Six big brass cubes stand in a row on the floor with identical spaces between them. Immediately the ideas of repetition and manufacture arise: they are an industrial unit that the artist repeats. Without the bases or plinths of traditional sculpture they appear naked and exposed. ‘Literalist’ was a term applied at the time of their making, to emphasise the work of art’s existence as a made physical object. ‘Minimalist’ has been the term most often used for art in which the elements have been reduced to just one or two. It becomes a kind of game in which artists say they will make something so plain that the only beauty is in the material itself.
On closer acquaintance, the highly polished surfaces of this sculpture acquire a golden opulence. People find themself reflected in the mirror-like finishes, so that they become part of the work. As they walk around it, their legs and feet create a drama of their own. For Donald Judd the secret of art is what we bring to it, what we add to it, and that is one reason why people can find this sculpture so mystifying and so engaging.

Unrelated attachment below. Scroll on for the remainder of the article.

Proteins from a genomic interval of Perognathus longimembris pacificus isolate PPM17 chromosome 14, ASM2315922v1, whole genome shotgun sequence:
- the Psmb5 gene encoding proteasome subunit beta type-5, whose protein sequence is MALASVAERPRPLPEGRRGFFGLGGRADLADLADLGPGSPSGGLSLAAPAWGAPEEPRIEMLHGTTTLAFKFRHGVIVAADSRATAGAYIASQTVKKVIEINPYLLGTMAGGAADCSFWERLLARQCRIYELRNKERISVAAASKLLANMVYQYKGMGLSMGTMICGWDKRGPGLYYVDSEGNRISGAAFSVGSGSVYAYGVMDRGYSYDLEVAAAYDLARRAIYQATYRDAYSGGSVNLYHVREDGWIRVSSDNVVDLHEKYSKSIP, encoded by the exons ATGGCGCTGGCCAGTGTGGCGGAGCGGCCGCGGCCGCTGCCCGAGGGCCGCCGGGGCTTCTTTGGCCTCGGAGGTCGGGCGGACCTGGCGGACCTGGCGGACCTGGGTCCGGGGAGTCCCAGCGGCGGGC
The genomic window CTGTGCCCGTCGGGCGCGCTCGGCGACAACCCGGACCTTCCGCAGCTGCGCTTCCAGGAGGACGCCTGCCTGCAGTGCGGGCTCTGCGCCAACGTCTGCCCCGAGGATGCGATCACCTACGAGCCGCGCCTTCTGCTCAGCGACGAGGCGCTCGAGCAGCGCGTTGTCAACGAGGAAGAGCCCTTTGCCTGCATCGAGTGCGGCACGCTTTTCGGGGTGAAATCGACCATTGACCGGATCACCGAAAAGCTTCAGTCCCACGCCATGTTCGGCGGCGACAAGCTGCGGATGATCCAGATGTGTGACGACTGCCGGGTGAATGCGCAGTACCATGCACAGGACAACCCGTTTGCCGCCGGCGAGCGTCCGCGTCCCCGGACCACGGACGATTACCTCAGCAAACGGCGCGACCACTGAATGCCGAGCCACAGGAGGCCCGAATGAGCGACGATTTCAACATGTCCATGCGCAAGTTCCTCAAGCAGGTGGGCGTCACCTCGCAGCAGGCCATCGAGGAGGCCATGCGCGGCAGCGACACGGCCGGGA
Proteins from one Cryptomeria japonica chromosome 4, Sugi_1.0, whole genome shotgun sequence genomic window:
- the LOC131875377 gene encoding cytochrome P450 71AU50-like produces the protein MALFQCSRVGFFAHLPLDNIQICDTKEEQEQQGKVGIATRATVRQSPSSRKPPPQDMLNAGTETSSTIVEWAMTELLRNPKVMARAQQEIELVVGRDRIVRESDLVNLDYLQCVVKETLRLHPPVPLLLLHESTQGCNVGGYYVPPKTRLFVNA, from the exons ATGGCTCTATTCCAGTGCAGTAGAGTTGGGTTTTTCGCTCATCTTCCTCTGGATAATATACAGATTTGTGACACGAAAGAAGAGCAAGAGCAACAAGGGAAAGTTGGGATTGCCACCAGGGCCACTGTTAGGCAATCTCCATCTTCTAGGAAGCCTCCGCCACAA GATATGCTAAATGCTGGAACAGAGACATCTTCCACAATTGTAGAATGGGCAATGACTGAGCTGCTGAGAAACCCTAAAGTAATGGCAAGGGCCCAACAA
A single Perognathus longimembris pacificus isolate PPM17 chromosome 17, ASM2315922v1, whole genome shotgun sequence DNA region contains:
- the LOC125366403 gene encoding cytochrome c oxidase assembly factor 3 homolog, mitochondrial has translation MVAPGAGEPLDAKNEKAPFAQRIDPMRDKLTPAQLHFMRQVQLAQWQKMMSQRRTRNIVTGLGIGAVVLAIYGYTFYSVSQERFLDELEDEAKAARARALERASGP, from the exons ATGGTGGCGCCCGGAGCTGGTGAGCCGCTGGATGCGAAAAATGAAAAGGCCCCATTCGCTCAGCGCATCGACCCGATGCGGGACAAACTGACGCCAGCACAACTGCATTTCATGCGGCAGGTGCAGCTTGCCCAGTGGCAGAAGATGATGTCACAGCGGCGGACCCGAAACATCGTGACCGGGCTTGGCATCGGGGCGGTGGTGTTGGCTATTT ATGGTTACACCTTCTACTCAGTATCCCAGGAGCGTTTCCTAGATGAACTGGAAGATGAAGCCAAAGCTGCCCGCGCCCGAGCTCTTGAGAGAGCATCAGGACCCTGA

Text © National Gallery of Australia, Canberra 2010
From: Ron Radford (ed), Collection highlights: National Gallery of Australia, National Gallery of Australia, Canberra, 2008